The debate between BitcoinFor years, debate has raged about gold vs. inflation. Some may disagree with this view, however, Analysts in investmentPredict that Bitcoin will continue taking. Market shareFrom gold as a result of wider adoption of digital assets and possibly due Bitcoin-specific scaling solutions. Others argue it’s because the crypto market is down since the start.
Some, like Adam Perlaky, senior analyst at the World Gold Council suggest that they can co-exist in a portfolio.
Perlaky stated to GOBankingRates that gold is a different asset than cryptocurrencies and that the demand for it is much more varied, with almost half of its demand coming from the technology and jewelry industries. A Jan. 2022 World Gold Council Report shows that consumer demand for jewelry increased by 52% in 2021. This was after fully recovering 2020 losses, and then rebounding to match 2019, according to Perlaky.
Bitcoin demand is, however, almost entirely tied to investment and often focuses solely on price performance. Perlaky said that gold is also a reliable hedge against market risk. Bitcoin has yet to act as a hedge against market turmoil.
The Similarities and Distinctions of Gold and Cryptos
The argument that cryptos and gold are similar hedges seems to be based on perceptions of their scarcity as well as their role in the market as alternatives to fiat currencies. According to a February 2 blog post, the World Gold Council considers such a comparison too simplistic. They also overlook fundamental differences between cryptocurrencies and gold, not just in terms of market dynamics but also in terms performance and role in portfolios.
Perlaky explained to GOBankingRates that cryptocurrencies and gold are two different assets that serve different purposes. Due to limited supply, cryptos often find themselves in the same conversation as gold. Partly because of the extreme volatility, cryptos are still not an established medium of currency.
He said that cryptos increase portfolio volatility in a meaningful way, while gold historically has had higher risk-adjusted return.
He also said that crypto-investors who choose to invest in them should have additional gold in their portfolios to reduce portfolio volatility.
Trillions upon Trillions in Gold for Investment Purposes, Bitcoin Catching up
Zach Pandl, a Goldman Sachs analyst, wrote in a January note to GOBankingRates that the World Gold Council estimated that 44,000 metric tons (or more) of gold are owned by the private sector for investment purposes. This includes privately-held bars and exchange traded funds (ETFs). This means that the public holds approximately $2.6 trillion in gold for investment purposes. Pandl compared this to the fact that Bitcoins’ float-adjusted capitalization is currently just below $700 billion.
Pandl stated that Bitcoin currently holds a roughly 20% market share in the store of values (gold plus Bitcoin).
Hypothetically, Bitcoins market share would rise to 50% in five years with no growth of overall demand for store of values. This would mean that its price would rise to just over $100,000, resulting in an annual compound return of 17-18%, according Pandl.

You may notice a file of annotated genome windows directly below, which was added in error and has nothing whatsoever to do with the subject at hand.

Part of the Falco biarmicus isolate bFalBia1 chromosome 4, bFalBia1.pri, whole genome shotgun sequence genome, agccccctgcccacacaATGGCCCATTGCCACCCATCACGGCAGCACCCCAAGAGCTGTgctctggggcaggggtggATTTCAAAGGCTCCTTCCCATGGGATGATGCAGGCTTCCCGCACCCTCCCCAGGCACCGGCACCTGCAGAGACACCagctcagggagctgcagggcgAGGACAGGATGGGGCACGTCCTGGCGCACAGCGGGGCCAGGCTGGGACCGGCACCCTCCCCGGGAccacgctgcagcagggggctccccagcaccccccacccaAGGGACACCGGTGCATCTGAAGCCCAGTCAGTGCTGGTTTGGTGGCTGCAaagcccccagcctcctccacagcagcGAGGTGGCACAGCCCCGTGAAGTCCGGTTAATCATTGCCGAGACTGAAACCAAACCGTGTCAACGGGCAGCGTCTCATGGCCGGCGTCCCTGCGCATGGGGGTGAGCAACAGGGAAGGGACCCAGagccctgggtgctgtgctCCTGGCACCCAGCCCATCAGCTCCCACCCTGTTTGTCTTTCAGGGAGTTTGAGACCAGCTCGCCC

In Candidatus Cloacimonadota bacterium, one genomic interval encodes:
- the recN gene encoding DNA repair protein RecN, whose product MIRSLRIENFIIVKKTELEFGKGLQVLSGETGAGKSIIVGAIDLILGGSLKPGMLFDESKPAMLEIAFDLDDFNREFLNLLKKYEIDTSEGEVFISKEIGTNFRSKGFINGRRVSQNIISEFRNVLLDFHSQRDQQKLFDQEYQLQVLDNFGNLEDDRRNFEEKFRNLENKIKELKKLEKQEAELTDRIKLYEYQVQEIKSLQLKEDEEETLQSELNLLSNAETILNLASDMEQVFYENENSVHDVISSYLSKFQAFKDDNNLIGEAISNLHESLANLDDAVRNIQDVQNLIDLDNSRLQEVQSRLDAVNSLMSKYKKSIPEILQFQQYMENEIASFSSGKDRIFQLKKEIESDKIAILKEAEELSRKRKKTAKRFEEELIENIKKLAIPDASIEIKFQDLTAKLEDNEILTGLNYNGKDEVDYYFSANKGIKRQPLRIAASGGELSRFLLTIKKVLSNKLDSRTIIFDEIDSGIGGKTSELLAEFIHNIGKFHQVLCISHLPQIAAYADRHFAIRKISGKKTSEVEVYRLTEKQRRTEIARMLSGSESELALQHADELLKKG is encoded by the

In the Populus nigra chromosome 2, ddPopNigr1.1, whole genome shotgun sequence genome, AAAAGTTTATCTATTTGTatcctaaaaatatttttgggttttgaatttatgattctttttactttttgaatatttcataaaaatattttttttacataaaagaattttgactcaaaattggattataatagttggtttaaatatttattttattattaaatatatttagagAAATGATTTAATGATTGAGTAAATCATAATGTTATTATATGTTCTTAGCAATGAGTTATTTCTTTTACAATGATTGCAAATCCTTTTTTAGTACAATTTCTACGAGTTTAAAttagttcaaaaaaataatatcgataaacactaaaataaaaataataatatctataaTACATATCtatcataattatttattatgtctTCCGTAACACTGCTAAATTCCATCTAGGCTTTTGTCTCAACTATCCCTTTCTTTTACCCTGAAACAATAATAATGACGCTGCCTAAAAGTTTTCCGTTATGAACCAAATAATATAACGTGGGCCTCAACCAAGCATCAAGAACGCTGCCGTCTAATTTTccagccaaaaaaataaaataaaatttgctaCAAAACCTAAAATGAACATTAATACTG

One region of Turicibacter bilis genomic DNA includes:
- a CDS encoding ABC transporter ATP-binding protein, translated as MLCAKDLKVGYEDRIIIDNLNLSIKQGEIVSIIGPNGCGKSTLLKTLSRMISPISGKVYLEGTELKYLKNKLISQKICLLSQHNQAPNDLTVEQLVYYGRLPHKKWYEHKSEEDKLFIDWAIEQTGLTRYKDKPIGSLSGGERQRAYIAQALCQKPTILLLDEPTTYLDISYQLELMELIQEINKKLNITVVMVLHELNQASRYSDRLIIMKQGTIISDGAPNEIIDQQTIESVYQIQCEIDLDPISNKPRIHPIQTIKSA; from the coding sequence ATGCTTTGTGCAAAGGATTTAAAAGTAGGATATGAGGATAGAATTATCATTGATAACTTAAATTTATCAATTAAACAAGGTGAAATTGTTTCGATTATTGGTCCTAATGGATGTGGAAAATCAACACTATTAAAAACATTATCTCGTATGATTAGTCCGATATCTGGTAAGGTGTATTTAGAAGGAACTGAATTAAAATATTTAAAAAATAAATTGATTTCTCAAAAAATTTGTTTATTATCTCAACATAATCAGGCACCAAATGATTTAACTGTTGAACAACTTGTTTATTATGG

It is also worth noting, that although 2021 was a wild ride in cryptos, Bitcoin finished the year lower than expected and outperformed both gold as well as the stock market for the third consecutive year.
A rising interest rate environment could be a headwind to gold’s 2022 outlook. Perlaky said that the effect of such increases is often limited, especially in a period with historically low absolute rates and negative real rates.
Inflation has been rising in recent years, making equity pullbacks more frequent and more severe. This will likely keep gold demand as a hedge. Strong jewelry and central bank demand for gold may provide long-term support. He stated that understanding trends is more important than investing because of the unique nature of gold’s demand. This is why it is an effective strategic component to portfolios.
Although gold may experience some volatility in the near future, bar and coin demand remain strong.
Craig Erlam, OANDA’s senior market analyst, stated in a February 3 note to GOBankingRates, that gold is currently in trouble as tightening continues.
Gold appears to be in consolidation again and is even a bit lower today, after paring some of the losses last week in the early part. Central banks raising their game is not good for yellow metal, and we are seeing it across the board, with the Fed possibly raising interest rates five more times, the Bank of England possibly doing the same, and even the European Central Bank joining in a lesser degree, Erlam wrote.
Another trend that is changing for gold is the outflow of gold-exchange-traded funds.
Perlaky reported that the global gold ETFs recouped almost a third of the outflows in January 2022. This was due mainly to U.S. listed funds and continued inflation concerns.
While there were net inflows in 2021 they were not as large as the record setting year of 2020’s inflows. Investment demand for gold isn’t limited to ETFs. Bar and coin demand are another form of investment demand. Gold investmentHe stated that the, rose 31% last fiscal year, with record purchases in the U.S.A. and Germany.
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This article was originally published on GOBankingRates.com: Can Bitcoin and Gold coexist with high inflation? Why both are important investments